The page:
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EETE JULAUG 2012

DESIGN & PRODUCTS MEDICal ElECTRONICS Wafer-scale CMOS X-ray imaging for medical applications By Paul Double and Dr. Renato Turchetta TheRe is an incReasing interest in the use of solid-state- quirements for based X-ray medical imaging and detection systems in the mammography replacement of conventional diagnostic imaging techniques. applications. One of these technologies is wafer-scale cMOs-sensor based additionally, imaging, which can bring key advantages in terms of perfor- any 2xn sensor mance such as high resolution, high dynamic range and low- arrangements noise capabilities. Additionally, it can offer significant system are possible, cost advantages for X-ray imaging applications, although it can thus making come with an initial penalty in terms of design complexity in the the device ideal development of the cMOs sensor. for applications that demand Image sensor target area even larger area Because of the absence of a lens for cMOs-imaging-based coverage, such X-ray applications, the size of an image sensor has to match as chest imag- the size of the target area. a sensor measuring 139x120mm, ing or security Fig. 1: A three-sided ‘buttable’ sensor design for example, is usually adequate for some medical applications scans. with readout circuitry designed on one single such as extra-oral panoramic dental imaging. however it is not Traditionally edge allows for the sensors to be ‘tiled’ sufficient for most medical applications such as mammography, cMOs imag- together in a 2x2 arrangement. which requires a sensor that is approximately 290x240mm in ers have the size. For chest radiography or other applications such as full required electronic circuitry implemented on two sides of an im- body scanning for security purposes, an even more extensive aging array to address the individual sensor pixels. To achieve sensor area is likely to be necessary. Therefore imaging applica- this three-side ‘buttable’ design, the design group developed tions such as X-rays will require a field of view in excess of that innovative electronic circuitry intellectual property to implement covered by a single-wafer based imager – even if the sensor the necessary pixel readout and row-addressing driver func- is manufactured using 300mm wafers, the largest wafer size tions on just one edge of each sensor – see figure 1 - with extra commercially available today. Therefore, several sensors need circuitry embedded in the actual pixel array; while, crucially, also to be ‘tiled’ to meet application needs. although this approach maintaining a high degree of image quality. can generate ‘dead’ or ‘low-sensitivity’ lines, such single-line defects can be tolerated in most applications. at the edge of Design flexibility and binning the wafers, the goal is to lose not more than one line of pixels, The full-custom-design sensor, which offers a focal plane of so that tiled versions will still generate high-quality images. 139.2x120mm, features 6.7-million (2800x2400) pixels on a 50-micron pitch and 32 analogue outputs. it also features A three-sided ‘buttable’ sensor design low noise, a high dynamic range and a programmable region- Based at the science and Technology Facilities council’s of-interest readout. each pixel is constructed from a basic (sTFc) Rutherford appleton Laboratory at harwell in the UK, the three-transistor (3T) base with a low-noise partially pinned cMOs sensor Design group has been designing full-custom photodiode, offering ‘charge-binning’ capability to deliver its image sensors for scientific applications since the 1990s. It high signal-to-noise characteristics. Pixel binning essentially has developed a high-resolution and radiation-hard wafer- combines a cluster of adjacent pixels into a single pixel. For ex- scale digital cMOs image sensor prototype aimed at use in ample, in 2x2 binning, an array of four pixels becomes a single X-ray medical imaging and more specifically mammography larger pixel, reducing the overall number of pixels available on and digital tomosynthesis, the advanced diagnostic technique the sensor. The sensor can offer a very high frame rate of 40 that is used to generate 3D representations of patients or other frames per second at full resolution and ‘binned’ images can be scanned objects. a unique feature of this sensor is that it has read at an increasingly faster rate. The high frame rate makes sensing pixels right up to the edges on three sides. This allows the sensor suitable for applications, such as digital tomosynthe- multiple sensors, manufactured on cost-effective 200mm silicon sis, that demand fast acquisition of multiple images. wafers, to be ‘butted’ or ‘tiled’ together in a 2x2 arrangement to The design has a high degree of built-in flexibility: binning form a significantly larger imaging area and to meet the re- can be achieved on the sensor in both directions in steps of two or four. Binning also changes the effective pitch of the image Paul Double is Managing Director of eDa solutions - to 100 or 200 microns from the fundamental 50-micron pixel www.eda-solutions.com – he can be reached at pitch. Binning in the row direction also increases speed by at pauldouble@eda-solutions.com least a factor proportional to the binning factor. additionally, Dr. Renato Turchetta is cMOs sensor Design group Leader in Region-Of-interest (ROi) readout can be implemented. The ROis the Rutherford appleton Laboratory, science and Technology can be programmed and the position of up to six ROis can be Facilities council (sTFc) - www.stfc.ac.uk – he can be reached stored on the sensor. high dynamic range can be achieved by at renato.turchetta@stfc.ac.uk reading the sensor multiple times. The timing information is also 28 Electronic Engineering Times Europe July/August 2012 www.electronics-eetimes.com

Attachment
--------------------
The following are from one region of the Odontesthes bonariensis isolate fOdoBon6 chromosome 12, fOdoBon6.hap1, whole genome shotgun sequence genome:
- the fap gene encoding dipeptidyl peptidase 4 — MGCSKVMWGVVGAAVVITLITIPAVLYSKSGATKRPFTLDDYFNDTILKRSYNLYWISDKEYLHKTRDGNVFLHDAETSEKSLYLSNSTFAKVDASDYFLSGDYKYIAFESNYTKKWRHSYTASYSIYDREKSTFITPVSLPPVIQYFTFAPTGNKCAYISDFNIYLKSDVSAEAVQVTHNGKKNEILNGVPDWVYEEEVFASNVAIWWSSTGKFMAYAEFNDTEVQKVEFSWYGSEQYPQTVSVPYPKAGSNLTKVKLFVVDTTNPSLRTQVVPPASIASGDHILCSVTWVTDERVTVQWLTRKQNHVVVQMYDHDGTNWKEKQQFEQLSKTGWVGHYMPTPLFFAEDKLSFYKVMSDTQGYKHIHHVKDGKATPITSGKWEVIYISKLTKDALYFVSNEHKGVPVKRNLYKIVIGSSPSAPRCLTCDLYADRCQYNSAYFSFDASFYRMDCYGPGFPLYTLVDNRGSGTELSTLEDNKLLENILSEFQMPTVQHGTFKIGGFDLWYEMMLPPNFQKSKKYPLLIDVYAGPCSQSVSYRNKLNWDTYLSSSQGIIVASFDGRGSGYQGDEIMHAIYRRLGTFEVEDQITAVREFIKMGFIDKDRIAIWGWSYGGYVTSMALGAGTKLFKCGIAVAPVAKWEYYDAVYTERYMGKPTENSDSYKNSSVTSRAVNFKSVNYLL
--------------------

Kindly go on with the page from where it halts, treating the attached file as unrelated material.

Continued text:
EETE JULAUG 2012
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